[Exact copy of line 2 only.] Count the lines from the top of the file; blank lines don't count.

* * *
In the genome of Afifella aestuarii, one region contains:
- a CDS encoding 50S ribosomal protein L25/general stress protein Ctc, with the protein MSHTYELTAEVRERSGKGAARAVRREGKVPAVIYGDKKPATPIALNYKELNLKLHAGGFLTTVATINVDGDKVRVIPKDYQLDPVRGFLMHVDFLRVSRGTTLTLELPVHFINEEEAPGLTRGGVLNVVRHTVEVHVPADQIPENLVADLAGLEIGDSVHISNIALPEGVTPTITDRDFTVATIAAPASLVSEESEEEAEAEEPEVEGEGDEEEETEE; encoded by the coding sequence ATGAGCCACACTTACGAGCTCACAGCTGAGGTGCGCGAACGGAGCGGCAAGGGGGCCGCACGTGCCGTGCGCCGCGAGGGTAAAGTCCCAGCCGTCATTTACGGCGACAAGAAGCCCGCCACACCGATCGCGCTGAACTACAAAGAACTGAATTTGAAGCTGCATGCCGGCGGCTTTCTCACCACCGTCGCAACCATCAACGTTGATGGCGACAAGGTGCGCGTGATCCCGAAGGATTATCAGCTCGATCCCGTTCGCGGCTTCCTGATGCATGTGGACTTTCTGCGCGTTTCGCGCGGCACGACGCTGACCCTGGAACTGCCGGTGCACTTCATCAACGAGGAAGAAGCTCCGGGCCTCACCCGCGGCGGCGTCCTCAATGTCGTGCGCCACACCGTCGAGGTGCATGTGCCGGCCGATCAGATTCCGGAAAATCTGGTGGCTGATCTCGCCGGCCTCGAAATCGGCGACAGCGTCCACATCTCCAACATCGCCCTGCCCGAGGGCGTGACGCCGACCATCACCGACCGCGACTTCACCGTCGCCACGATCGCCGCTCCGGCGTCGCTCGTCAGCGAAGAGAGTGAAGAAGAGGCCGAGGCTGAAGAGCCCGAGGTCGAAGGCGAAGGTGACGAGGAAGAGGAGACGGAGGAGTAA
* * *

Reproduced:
- a CDS encoding 50S ribosomal protein L25/general stress protein Ctc, with the protein MSHTYELTAEVRERSGKGAARAVRREGKVPAVIYGDKKPATPIALNYKELNLKLHAGGFLTTVATINVDGDKVRVIPKDYQLDPVRGFLMHVDFLRVSRGTTLTLELPVHFINEEEAPGLTRGGVLNVVRHTVEVHVPADQIPENLVADLAGLEIGDSVHISNIALPEGVTPTITDRDFTVATIAAPASLVSEESEEEAEAEEPEVEGEGDEEEETEE; encoded by the coding sequence ATGAGCCACACTTACGAGCTCACAGCTGAGGTGCGCGAACGGAGCGGCAAGGGGGCCGCACGTGCCGTGCGCCGCGAGGGTAAAGTCCCAGCCGTCATTTACGGCGACAAGAAGCCCGCCACACCGATCGCGCTGAACTACAAAGAACTGAATTTGAAGCTGCATGCCGGCGGCTTTCTCACCACCGTCGCAACCATCAACGTTGATGGCGACAAGGTGCGCGTGATCCCGAAGGATTATCAGCTCGATCCCGTTCGCGGCTTCCTGATGCATGTGGACTTTCTGCGCGTTTCGCGCGGCACGACGCTGACCCTGGAACTGCCGGTGCACTTCATCAACGAGGAAGAAGCTCCGGGCCTCACCCGCGGCGGCGTCCTCAATGTCGTGCGCCACACCGTCGAGGTGCATGTGCCGGCCGATCAGATTCCGGAAAATCTGGTGGCTGATCTCGCCGGCCTCGAAATCGGCGACAGCGTCCACATCTCCAACATCGCCCTGCCCGAGGGCGTGACGCCGACCATCACCGACCGCGACTTCACCGTCGCCACGATCGCCGCTCCGGCGTCGCTCGTCAGCGAAGAGAGTGAAGAAGAGGCCGAGGCTGAAGAGCCCGAGGTCGAAGGCGAAGGTGACGAGGAAGAGGAGACGGAGGAGTAA